Text Alignment

Yes, once you get into design, you discover there are rules, rules, rules! Then, once you understand the rules, you’ll become a disciple and forever agonize over every amateur PowerPoint gone “designy”. Oh, those fuzzy drop shadows, the bevel & emboss, the Papyrus, the inappropriate center alignment!!! And how about that text? Yep, text alignment is not about making an artistic statement. Here’s how it goes:

  • Most of the time, left align rules. For bulk of text, it’s more legible and organized. It also lines up nicely with your margin. So, for paragraph text, this is preferred.
  • Right aligned text – only used in response to its place in a composition. Should align to the right margin.
  • Center alignment – this is where a lot of people go wrong. Center align text only when appropriate, but what the heck does that mean? So. wedding invitations, some headers perhaps, short subheader text. Never paragraphs of text, never disclaimers, never anything that doesn’t qualify as decorative. Never, ever, center align bullet points and lists. NEVER! Center-aligned text simply isn’t as legible, but for many, it seems more decorative. Stop it! It’s TEXT! Not roses or rainbows.
  • What else is there? Oh, justified alignment, when do we use that? For newspaper columns, of course, you know, dinosaur 101. But, on the web? Disclaimers are usually justified when they become long enough. Also, columns are still justified when it feels appropriate for the sake of organization and alignment. Do not use justified text when the width of a column doesn’t accommodate the proper distribution of letters and instead draw out words to a ridiculous amount of letter spacing.
Disclaimer: All Design rules are subject to be broken. Attempt at own risk.

Should a header match the subheader, or is it the other way around?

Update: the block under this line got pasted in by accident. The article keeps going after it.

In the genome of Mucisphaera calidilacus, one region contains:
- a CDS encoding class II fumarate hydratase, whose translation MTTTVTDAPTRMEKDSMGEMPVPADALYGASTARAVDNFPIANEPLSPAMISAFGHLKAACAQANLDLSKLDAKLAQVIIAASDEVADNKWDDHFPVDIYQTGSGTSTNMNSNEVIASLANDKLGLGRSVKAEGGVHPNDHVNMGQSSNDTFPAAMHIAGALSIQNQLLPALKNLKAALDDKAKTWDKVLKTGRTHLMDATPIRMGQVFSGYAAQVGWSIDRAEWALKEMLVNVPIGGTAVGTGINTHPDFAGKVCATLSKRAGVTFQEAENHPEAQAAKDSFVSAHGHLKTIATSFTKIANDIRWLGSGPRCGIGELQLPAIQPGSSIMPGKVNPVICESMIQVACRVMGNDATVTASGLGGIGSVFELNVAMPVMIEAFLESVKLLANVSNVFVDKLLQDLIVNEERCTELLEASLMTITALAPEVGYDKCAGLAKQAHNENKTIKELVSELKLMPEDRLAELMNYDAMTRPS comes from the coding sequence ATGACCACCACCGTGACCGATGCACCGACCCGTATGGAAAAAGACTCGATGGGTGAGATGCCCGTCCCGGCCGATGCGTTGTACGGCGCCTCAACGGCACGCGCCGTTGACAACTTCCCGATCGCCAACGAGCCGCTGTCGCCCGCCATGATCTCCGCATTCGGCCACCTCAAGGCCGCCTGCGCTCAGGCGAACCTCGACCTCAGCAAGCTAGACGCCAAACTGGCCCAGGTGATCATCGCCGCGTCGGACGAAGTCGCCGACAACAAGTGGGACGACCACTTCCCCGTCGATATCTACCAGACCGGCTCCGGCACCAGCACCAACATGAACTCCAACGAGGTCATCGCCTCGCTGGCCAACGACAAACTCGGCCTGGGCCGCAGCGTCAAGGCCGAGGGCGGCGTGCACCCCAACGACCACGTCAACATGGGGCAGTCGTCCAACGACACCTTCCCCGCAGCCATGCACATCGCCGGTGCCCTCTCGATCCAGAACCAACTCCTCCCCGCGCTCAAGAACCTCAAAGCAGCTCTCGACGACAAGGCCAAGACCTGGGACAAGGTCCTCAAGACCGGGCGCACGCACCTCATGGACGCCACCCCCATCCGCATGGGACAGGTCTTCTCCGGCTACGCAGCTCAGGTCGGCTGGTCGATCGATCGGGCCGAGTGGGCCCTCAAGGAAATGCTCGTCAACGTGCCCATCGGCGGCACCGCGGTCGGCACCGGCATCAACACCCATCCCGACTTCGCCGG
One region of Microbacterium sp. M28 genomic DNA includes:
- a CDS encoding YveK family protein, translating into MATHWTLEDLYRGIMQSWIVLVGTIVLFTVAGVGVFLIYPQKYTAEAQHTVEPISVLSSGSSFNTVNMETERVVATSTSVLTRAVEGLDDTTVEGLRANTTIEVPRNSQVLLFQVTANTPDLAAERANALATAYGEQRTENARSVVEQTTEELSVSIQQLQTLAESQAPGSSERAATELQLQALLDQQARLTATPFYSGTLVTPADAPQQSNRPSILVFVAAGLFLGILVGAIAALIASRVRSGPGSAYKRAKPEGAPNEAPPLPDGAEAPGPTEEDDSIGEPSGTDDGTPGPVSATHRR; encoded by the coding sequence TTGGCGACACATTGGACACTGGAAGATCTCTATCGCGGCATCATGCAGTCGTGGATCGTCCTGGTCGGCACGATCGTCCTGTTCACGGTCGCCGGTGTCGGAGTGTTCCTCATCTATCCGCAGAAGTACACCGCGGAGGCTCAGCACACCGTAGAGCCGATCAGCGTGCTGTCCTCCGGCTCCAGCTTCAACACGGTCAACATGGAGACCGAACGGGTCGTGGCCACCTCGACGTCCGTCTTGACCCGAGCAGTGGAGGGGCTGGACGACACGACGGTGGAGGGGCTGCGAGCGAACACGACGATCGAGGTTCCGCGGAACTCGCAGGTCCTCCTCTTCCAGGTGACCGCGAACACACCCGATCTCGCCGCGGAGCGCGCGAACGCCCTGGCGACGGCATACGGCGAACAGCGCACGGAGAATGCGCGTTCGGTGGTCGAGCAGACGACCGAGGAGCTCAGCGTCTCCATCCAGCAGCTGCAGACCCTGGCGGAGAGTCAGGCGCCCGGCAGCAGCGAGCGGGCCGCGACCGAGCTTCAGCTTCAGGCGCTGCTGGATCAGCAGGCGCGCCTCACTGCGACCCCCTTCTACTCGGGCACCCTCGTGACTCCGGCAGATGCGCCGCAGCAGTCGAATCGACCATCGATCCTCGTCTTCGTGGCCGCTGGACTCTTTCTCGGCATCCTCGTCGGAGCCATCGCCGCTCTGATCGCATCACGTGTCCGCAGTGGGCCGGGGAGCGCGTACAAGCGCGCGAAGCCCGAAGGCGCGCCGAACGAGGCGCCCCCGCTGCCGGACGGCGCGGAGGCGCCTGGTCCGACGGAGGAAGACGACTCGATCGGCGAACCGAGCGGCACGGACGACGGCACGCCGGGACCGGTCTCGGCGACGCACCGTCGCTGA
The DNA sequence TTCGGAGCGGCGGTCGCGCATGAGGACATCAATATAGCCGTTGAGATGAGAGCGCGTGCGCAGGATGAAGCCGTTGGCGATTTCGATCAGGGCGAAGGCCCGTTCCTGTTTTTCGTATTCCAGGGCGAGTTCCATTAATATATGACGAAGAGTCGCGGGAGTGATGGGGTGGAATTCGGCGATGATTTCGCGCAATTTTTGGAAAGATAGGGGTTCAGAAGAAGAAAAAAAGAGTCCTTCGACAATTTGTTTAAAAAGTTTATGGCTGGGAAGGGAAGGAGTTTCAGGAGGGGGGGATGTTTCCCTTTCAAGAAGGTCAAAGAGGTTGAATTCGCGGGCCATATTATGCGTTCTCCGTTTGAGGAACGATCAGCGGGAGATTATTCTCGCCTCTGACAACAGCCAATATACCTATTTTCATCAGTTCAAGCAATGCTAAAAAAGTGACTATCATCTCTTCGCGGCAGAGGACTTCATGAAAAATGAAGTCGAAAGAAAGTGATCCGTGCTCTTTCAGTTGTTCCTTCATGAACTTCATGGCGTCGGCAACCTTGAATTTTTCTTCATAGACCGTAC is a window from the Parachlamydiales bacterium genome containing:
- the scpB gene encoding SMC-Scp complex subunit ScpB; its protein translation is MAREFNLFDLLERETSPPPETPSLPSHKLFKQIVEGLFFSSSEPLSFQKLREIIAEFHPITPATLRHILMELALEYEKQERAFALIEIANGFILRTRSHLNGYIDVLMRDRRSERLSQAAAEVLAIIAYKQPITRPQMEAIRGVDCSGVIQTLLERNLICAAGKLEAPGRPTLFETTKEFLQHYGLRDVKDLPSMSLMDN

This is an okay section to center-align. Maybe it’s a blurb under a header about how amazing a certain promo is, a summarization of all the things we want our customers to know.

  • Oh my gosh!!!
  • This looks awful!
  • Are you talking about you or me?
  • All of us, dumbass!
  • They look fine next door.
  • What? Traitor!
  • Whatever, let’s move on…
  • Ah, I feel pretty!
  • You’re not alone dear.
  • Try not to look right or left. Shameful, tsk, tsk, tsk…
  • I know right? It’s an ugly world out there.
  • Some lines just can’t conform.
  • Rules rule!

•  Oh no, I got a bullet point!

•  I know right? I don’t line up right. This is so embarrasing.

•  A bullet!!! Someone shoot me now! This is not a list item.

•  Something stinks. My money is on the bullet.

•  Can I order a couple of no-break-spaces please?

Here in the disclaimer we’ll put stuff we don’t want to advertise but still need to provide the customer in writing. If it’s short, left align is fone. Typically long disclaimers are justified, in small san-serif font with a short line-height. It’s usually styled as an H6 tag. If you are using Bootstrap, you can use the class=”text-justify” instead of style=”text-align:justify;”. If you worry about people with poor eyesight being able to read the disclaimer, your butt is covered; anyone can change the view on their screen to display at more than 100%, making all the text larger. If they don’t know how to do this, Google has the answers for those who seek. What else? I just want to extend the paragraph a bit more so you can see how beautifully it justifies for you. I would hate to go all Lorem Ipsum on you.